The “Millennium Eclipse” over the central Pacific and Atlantic oceans on Feb 26, 1998 promised to be a “tropical festival of science” (reported the AP). After the hardships of Bolivia an easy cruise sounded nice—and the Caribbean, in February? Escape rainy Portland? Heck yeah.
The 93-mile wide umbra was to pass over a string of Caribbean islands, including Aruba, Curacao, Guadeloupe and Antigua. I chose travel coordinator Gary Spears’ Astronomical League Eclipse Cruise on the Carnival ship Fascination for my next TSE, and conned my poor friend Susan to come along.
Hey, Carnival haters! I know you’re there. KMA. If you can’t have fun on a cruise, no matter the accommodations, you simply don’t know how to have a good time.
My second Astronomical League tour was again organized by Ken Willcox (may he rest in peace; Ken passed from cancer exactly one year after the Caribbean eclipse). Also in attendance was Mr. Eclipse himself, Fred Espenak of the NASA/Goddard Space Flight Center, and Mark Littman, author of Totality, Eclipses of the Sun.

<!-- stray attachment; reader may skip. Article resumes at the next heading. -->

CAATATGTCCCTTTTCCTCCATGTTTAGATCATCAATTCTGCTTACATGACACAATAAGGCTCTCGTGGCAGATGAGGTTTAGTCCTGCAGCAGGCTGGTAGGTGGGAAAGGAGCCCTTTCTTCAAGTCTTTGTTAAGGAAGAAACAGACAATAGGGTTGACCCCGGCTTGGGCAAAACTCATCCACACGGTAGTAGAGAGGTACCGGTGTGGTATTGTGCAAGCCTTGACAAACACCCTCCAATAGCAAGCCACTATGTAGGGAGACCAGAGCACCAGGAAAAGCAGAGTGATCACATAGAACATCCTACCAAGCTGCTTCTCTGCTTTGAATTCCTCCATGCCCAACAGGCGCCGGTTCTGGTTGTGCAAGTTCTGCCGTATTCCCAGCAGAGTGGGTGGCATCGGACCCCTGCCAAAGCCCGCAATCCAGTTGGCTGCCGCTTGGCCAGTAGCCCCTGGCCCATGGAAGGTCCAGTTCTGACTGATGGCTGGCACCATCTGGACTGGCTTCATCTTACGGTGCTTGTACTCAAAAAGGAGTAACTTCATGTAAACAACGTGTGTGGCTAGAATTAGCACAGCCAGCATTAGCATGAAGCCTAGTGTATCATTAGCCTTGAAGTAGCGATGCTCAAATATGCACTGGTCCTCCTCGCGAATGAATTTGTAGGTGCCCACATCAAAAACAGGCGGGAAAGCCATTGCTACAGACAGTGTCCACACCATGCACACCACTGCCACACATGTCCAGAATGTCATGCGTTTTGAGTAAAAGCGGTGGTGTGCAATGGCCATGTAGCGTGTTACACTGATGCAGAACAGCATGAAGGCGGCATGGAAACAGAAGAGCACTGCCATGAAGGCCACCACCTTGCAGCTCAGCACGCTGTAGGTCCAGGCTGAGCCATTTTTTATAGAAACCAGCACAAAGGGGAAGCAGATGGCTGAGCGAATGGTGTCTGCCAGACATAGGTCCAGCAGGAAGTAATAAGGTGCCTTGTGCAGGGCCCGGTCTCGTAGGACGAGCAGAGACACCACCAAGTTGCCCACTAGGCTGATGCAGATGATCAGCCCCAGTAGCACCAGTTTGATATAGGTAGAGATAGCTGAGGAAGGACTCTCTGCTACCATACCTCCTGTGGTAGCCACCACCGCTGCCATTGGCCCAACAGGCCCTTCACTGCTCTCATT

Susan, poised and pretty and definitely a non-nerd, was a good sport and a blast to travel with. She stuck out like a hothouse orchid during all the corny ship activities, though—and in the dining room, surrounded by astronomy geeks in polo shirts, patiently listening to their chatter about lens grinding.
The Fascination carried us from San Juan Puerto Rico to six ports of call. In St. Thomas we sunbathed on the beach with a three-foot iguana under our chairs. In Guadeloupe we tasted rum and bought spice necklaces; in Grenada we hiked in the rain forest. We were afraid to disembark in Caracas, Venezuela—and totality occurred over Aruba (where the group was scheduled to be deposited ashore for an eclipse viewing beach party).
You know the Caribbean drill: touring the rum factory, booze cruising, steel drum bands. Except for the eclipse, the most exhilarating event was renting a car on the island of Guadeloupe and driving it out to hike to a waterfall where Susan and I lost track of time and distance. Running critically late for re-embarkation with no time to return the car, we simply abandoned it at the dock, keys in the ignition, and ran laughing up the gangplank as the ship sounded its deafening horn. (Astonishingly, my credit card statement later showed a debit for the car rental, no extra charges, no penalty. Some benevolent Guadeloupian must have returned it.)
Above: Dames at Sea
Path of totality, 1998 (via NASA)
Formal night. Are you in this photo? Drop me a line!